States Ditch Common Core Name But Keep Common Core Ideas

A teacher continues a lesson from her curriculum guided by the Common Core standards. CREDIT: AP Photo/Steve Ruark
A teacher continues a lesson from her curriculum guided by the Common Core standards. CREDIT: AP Photo/Steve Ruark

Common Core, a set of guidelines for what students should know in English language arts and math, has evolved from a subject restricted mainly to board of education meetings to a politically contentious issue that every presidential candidate, member of Congress and governor is supposed to have a point of view on. As Hillary Clinton mentioned earlier this month, the Common Core wasn’t always controversial, but now that it has been implemented in many states, a backlash has taken place.

Tennessee and Mississippi recently joined a few states rebranding Common Core standards. The Tennessee state senate approved a bill to rename Common Core standards last week and in January, the Mississippi state house passed a bill to rename the Common Core standards the “Mississippi College and Career Ready Standards.” The Tennessee standards may possibly change, depending on the decisions of a new committee established to review the standards. The Mississippi standards themselves would not actually change, however.

Stephen Punwasi, the founder of an educational startup, Perchbox, an app that addresses gaps between state curriculums and Common Core standards, says that he has noticed a lot of states switching to standards very close to Common Core but with brand new names, in an effort to avoid the public outcry. For example, he points to Florida’s Sunshine Standards’ tests, which are filled with Utah’s standardized test questions.


“People claiming the Sunshine Standards in Florida are a rebranding of Common Core aren’t far from the truth. Florida is leasing the majority of questions from Utah, which is a well-known rubber stamper of Common Core standards,” Punwasi says. “In Florida, they’re supposed to be a little more relaxed now that it’s no longer called Common Core even though it’s a carbon copy.”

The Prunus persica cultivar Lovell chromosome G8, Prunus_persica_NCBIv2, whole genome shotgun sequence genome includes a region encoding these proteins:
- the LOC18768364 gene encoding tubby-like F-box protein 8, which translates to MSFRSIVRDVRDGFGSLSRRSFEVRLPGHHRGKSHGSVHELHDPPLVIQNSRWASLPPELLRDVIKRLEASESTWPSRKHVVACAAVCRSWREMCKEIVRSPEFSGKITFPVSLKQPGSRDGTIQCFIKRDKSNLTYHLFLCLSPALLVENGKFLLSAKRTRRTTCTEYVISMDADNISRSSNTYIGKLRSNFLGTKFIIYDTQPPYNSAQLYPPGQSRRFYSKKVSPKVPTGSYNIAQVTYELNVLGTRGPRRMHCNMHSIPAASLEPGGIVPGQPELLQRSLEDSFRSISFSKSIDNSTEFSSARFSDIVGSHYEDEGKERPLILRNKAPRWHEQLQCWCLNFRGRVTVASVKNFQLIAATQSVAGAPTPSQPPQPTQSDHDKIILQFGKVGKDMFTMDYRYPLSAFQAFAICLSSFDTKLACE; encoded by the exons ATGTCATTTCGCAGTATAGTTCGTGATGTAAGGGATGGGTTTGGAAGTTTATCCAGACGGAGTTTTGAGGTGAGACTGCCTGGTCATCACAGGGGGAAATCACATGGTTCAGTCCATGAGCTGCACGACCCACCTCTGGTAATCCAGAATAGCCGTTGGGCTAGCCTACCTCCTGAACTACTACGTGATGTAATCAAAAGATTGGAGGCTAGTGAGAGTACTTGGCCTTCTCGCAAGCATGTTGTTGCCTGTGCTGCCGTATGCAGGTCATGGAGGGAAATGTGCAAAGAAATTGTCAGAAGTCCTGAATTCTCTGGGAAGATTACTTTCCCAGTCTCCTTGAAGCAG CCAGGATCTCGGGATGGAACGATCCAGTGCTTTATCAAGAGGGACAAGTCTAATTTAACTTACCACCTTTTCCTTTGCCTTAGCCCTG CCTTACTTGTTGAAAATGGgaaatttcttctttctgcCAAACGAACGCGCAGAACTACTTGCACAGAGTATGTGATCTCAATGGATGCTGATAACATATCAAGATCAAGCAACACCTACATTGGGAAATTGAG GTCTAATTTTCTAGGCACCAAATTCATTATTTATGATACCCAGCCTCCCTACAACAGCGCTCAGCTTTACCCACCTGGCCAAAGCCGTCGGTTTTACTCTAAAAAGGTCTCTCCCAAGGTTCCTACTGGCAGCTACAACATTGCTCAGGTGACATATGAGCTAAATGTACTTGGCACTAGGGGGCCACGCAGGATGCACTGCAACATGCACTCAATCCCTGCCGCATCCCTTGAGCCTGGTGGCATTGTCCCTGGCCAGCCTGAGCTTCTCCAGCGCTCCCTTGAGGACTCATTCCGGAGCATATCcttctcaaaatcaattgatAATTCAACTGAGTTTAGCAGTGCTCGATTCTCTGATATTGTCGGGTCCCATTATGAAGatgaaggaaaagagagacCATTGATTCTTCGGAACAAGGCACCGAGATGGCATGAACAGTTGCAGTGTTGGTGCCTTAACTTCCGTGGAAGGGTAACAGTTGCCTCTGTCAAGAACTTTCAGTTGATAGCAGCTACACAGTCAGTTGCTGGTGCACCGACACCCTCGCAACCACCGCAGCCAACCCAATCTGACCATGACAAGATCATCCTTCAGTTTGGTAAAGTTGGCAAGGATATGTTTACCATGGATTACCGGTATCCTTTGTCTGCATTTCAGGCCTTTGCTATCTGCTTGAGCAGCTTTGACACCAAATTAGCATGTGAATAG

Common Core-aligned assessments, PARCC and Smarter Balanced are also under threat in a number of states, with the majority of states not using the tests during this current testing cycle.

Since 2012, the number of states administering the PARCC Assessment fell from 24 states to 13 and the number of states implementing the Smarter Balanced Consortium Assessment has dropped from 28 states to 21.

Utah introduced its Student Assessment Growth and Excellence testing system last year. School administrators have said that opt-outs from the test haven’t risen much from last year. Utah allows students to opt out for any reason. Parents and teachers were worried about the test scores last year, saying that students didn’t have enough time to prepare for the tests. According to the Orlando Sentinel, 78 percent of fourth-graders were proficient in English language arts in 2013, compared with just 41 percent of those students in 2014.

Texas, Alaska, Indiana, Virginia, Nebraska, Oklahoma and the Commonwealth of Puerto Rico have not adopted the standards. Minnesota adopted only the English language arts standards.


Indiana in particular has been a battleground for the future of Common Core standards after it pulled out of Common Core standards last year, citing concerns that the guidelines would hurt local control of schools. But as ThinkProgress reported then, the new standards weren’t very different from the old standards:

“For instance, both sets of 12th grade standards seek to ‘Initiate and participate effectively in a range of collaborative discussions (one-on-one, in groups and teacher-led) with diverse partners on grades 11–12 topics” and ‘Evaluate a speaker’s point of view, reasoning, and use of evidence and rhetoric.’”